Essay: Participants at City Music Center make beautiful music together

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I push open the doors of the Mary Pappert School of Music and step in, welcomed by the familiar sight of the foyer I have seen every Saturday morning for almost 10 years. The smell of coffee and Oakmont Bakery doughnuts beckons me from around the corner, but I will be late to class if I stop. With my sister Izzy behind me, carrying her violin, I hurry up the two flights of steps to the second floor.

Even in the stairwell I can hear it: Music, produced by instruments and voices above a multitude of other sounds. Feet tap above me on the stairs; the elevator dings and slides open to reveal a bassist with a huge, heavy case. As I ascend the stairwell the noise grows even louder. The click of doors shutting behind students, the voices rising and falling and floating through the air in English, Russian, French and Spanish, the rumble of our favorite janitor George's trash can, the shrieks and squawks of children zipping through the hallways. And above all the tones of the piano and violin and trumpet and cello and saxophone and tuba and viola -- the notes of a thousand songs mingle together as one.

I am at City Music Center, a comprehensive music school at Duquesne University. Co-founded by Sally Stone Worsing and Natasha Snitkovsky in 1989 and currently directed by Christopher Bromley, the school allows students of all ages and musical abilities to receive a stellar music education.

The curriculum includes private instruction on a specific instrument, core music theory lessons, group and ensemble classes, and multiple opportunities to perform in recitals for family and friends. Students progress through several levels, usually parallel with their grade in school, and receive a diploma upon completion. As a high school junior, I am on the verge of graduating from CMC curriculum as well.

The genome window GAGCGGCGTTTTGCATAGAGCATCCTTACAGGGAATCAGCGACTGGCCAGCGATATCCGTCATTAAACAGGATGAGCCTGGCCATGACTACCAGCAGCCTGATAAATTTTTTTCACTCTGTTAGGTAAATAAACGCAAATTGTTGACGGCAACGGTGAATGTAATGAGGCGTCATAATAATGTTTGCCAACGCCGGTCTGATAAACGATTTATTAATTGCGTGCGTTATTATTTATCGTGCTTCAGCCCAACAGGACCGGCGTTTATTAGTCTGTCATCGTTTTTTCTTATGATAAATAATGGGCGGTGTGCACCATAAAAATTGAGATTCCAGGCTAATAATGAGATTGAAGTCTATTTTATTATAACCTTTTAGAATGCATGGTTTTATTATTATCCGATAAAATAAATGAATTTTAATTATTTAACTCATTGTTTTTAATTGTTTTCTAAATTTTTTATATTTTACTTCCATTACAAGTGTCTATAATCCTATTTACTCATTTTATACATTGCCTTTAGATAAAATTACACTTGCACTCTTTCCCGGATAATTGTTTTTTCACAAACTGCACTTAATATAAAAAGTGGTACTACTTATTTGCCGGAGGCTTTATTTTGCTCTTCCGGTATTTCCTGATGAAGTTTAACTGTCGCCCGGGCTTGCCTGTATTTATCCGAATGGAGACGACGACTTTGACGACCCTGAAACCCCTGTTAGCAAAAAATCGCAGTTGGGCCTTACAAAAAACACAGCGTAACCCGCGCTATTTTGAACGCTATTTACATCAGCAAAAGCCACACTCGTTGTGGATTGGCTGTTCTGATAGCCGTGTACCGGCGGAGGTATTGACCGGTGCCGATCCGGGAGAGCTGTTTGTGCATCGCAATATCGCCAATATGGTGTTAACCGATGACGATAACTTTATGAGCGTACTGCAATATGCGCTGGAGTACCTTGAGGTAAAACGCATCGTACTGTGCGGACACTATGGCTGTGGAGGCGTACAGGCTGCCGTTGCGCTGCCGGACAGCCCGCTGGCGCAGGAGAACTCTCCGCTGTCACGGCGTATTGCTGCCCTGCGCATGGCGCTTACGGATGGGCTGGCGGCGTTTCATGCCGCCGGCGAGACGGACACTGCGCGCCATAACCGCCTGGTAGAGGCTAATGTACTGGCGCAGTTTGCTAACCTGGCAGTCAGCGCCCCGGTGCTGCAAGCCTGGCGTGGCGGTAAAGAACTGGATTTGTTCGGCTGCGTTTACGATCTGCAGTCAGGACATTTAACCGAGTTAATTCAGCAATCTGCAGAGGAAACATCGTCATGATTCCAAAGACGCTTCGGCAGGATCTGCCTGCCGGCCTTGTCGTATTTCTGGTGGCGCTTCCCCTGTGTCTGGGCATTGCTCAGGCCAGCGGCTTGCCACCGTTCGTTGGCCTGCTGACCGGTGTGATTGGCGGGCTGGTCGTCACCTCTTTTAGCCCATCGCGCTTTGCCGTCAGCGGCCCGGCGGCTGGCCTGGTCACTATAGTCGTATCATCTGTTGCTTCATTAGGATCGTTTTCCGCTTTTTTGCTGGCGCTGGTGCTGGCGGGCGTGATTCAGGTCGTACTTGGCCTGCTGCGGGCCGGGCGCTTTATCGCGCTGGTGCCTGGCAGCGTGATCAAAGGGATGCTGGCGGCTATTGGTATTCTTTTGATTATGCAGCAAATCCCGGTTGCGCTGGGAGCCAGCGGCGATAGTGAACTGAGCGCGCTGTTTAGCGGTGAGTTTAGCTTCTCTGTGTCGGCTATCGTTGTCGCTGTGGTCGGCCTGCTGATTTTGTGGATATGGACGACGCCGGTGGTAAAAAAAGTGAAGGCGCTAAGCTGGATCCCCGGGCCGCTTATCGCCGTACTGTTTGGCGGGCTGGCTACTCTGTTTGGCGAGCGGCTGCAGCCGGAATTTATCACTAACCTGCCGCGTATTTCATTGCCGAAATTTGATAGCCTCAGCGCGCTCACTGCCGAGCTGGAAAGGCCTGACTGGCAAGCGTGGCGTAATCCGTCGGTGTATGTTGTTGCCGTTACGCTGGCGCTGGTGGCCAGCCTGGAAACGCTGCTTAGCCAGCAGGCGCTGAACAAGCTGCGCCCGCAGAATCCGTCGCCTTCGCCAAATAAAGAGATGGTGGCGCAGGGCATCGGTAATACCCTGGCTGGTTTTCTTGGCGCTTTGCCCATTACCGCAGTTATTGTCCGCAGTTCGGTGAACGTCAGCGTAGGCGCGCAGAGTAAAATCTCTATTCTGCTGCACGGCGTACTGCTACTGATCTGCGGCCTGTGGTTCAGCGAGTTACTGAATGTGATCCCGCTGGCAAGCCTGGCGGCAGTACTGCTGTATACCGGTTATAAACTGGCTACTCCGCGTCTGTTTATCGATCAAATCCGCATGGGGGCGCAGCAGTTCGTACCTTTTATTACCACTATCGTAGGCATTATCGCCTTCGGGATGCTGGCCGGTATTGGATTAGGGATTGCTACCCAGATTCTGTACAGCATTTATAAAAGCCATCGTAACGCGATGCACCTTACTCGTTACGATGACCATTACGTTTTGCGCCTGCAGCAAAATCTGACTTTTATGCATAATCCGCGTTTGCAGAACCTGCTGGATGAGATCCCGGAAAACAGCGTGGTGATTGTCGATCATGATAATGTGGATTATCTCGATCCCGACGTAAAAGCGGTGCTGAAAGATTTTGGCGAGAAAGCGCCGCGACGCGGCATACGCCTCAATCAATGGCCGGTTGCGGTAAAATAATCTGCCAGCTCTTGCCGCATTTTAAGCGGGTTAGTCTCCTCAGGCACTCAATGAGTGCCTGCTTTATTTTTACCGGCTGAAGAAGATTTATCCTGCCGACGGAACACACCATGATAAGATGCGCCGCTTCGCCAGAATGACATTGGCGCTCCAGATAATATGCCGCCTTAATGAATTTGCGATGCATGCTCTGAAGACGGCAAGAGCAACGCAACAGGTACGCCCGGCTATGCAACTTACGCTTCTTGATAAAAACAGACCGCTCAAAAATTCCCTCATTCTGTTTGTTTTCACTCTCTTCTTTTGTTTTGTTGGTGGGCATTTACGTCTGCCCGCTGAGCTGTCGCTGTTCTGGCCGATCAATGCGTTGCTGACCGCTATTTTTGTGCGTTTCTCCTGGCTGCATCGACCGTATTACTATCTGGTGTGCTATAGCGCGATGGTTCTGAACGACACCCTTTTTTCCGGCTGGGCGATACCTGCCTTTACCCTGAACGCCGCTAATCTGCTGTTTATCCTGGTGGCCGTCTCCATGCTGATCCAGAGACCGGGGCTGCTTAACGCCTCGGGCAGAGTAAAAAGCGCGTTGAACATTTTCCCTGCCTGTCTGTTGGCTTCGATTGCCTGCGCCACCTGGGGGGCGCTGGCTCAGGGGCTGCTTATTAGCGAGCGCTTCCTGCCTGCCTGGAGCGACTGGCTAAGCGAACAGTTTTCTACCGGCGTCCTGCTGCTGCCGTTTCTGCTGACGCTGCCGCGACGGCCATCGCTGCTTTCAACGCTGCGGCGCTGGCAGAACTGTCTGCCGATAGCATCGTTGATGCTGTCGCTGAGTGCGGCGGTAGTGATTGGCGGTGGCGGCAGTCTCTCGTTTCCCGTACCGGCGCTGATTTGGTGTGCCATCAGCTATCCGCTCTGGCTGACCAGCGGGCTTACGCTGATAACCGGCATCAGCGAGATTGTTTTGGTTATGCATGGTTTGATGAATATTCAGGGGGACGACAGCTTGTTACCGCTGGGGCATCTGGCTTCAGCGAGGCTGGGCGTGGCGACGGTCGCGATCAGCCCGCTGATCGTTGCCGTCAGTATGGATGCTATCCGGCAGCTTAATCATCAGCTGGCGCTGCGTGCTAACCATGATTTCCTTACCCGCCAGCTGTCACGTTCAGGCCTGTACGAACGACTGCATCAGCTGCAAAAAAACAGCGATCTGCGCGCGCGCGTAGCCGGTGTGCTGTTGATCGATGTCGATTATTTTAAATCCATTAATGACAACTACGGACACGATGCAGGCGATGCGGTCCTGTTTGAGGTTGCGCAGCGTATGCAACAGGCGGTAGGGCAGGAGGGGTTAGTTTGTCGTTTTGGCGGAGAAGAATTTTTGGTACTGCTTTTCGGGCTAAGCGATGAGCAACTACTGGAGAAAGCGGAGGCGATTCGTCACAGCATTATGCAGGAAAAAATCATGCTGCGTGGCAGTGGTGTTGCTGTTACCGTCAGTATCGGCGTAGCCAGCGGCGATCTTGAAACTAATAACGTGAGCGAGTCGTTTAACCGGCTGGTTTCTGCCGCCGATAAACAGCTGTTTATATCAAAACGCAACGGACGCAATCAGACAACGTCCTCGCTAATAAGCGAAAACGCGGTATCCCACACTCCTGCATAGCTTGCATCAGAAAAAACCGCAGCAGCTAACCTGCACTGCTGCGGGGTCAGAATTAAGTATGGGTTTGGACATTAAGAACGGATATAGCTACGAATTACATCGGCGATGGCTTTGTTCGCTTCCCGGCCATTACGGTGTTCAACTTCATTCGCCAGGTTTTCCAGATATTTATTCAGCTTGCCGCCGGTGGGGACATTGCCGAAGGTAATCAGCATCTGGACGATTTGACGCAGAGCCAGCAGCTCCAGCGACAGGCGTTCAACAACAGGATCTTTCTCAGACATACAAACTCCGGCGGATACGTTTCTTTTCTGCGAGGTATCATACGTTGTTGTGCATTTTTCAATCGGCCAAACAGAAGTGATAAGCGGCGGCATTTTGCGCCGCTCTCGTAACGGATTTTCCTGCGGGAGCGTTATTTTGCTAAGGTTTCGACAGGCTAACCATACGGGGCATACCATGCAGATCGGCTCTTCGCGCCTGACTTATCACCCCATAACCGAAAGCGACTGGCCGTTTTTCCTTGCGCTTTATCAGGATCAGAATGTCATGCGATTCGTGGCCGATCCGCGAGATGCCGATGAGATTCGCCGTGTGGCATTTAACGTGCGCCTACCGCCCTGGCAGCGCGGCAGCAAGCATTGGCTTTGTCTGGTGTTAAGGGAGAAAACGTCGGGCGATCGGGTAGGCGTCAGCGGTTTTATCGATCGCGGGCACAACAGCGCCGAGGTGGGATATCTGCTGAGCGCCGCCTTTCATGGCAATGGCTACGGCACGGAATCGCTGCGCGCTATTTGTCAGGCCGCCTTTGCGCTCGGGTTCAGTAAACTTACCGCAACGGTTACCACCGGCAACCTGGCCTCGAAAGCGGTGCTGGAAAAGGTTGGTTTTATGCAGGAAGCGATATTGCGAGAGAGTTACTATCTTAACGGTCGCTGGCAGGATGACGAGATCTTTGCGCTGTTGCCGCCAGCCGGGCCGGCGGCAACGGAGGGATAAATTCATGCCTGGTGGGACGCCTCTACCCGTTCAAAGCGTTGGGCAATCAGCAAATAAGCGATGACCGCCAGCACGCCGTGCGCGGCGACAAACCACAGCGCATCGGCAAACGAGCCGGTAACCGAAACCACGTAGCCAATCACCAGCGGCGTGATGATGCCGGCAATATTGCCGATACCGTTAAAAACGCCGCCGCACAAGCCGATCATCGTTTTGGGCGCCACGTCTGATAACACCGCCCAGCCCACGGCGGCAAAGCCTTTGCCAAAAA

My first class of the day is chamber music with Freya Samuels and my sister. Izzy plays her violin, Mrs. Samuels plays the cello, and I play the piano. Our trio has been together for 11/2 years -- one of many emsembles at the center.

Next I have music history, then a music theory class. Our teacher Brian Buckley discusses Gregorian chants and then explains the notation of figured bass.

Last is my private lesson with my teacher of four years, Kazumi Petinaux. She greets me as warmly as ever. I sit at one piano and she sits at another, ready to demonstrate a technique or sound she wants me to learn. I begin by playing the third movement of a Beethoven concerto.

I haven't practiced as much as I should have, and I'm forced to go much slower than the written tempo. But Mrs. Petinaux patiently coaches me through the notes, reminding me to play with dynamics so when I know the piece better, the louds and softs will already be ingrained in my head.

Next is an Impromptu by Schumann. I've been playing it for several months, and it's my favorite. The complexity of the melody and notes is incredible, considering he improvised it on the spot -- the enormity of that feat might be why I love it so much. I think I'm close to mastering it, but Mrs. Petinaux always points out something small I can improve upon. Quite the opposite of discouraging me, her attention to detail is inspiring. The slightest improvement truly makes quite a difference.

The CMC faculty never ceases to amaze me. It seems as though there is a teacher for every aspect of music: private instructors, group instructors, music theory instructors, music technology instructors. And each is highly qualified. Pittsburgh Symphony members and university and freelance teachers make up the staff.

Our hour is over and I wish Mrs. Petinaux a good weekend as I leave. I head downstairs to settle into one of the comfy chairs conveniently scattered around the building and wait for my sister to be done with her private lesson. As I wait, I wave goodbye to various people: Joseph Petron, a former teacher of my sister's; my classmate Roman; Jayne McDonald, the eurhythmics teacher who always brings to mind memories of solfege and singing.

To me this is the best part about City Music Center. The community might grow, but I still know almost every teacher and student by name and definitely by sight. Seeing each other bright and early every Saturday morning does have a way of building a bond.


Marisa Acevedo, 16, is a junior at Fox Chapel Area High School. This essay was written during last fall's Allegheny Intermediate Unit gifted and talented journalistic writing and reporting apprenticeship taught by professor Helen Fallon at Point Park University.


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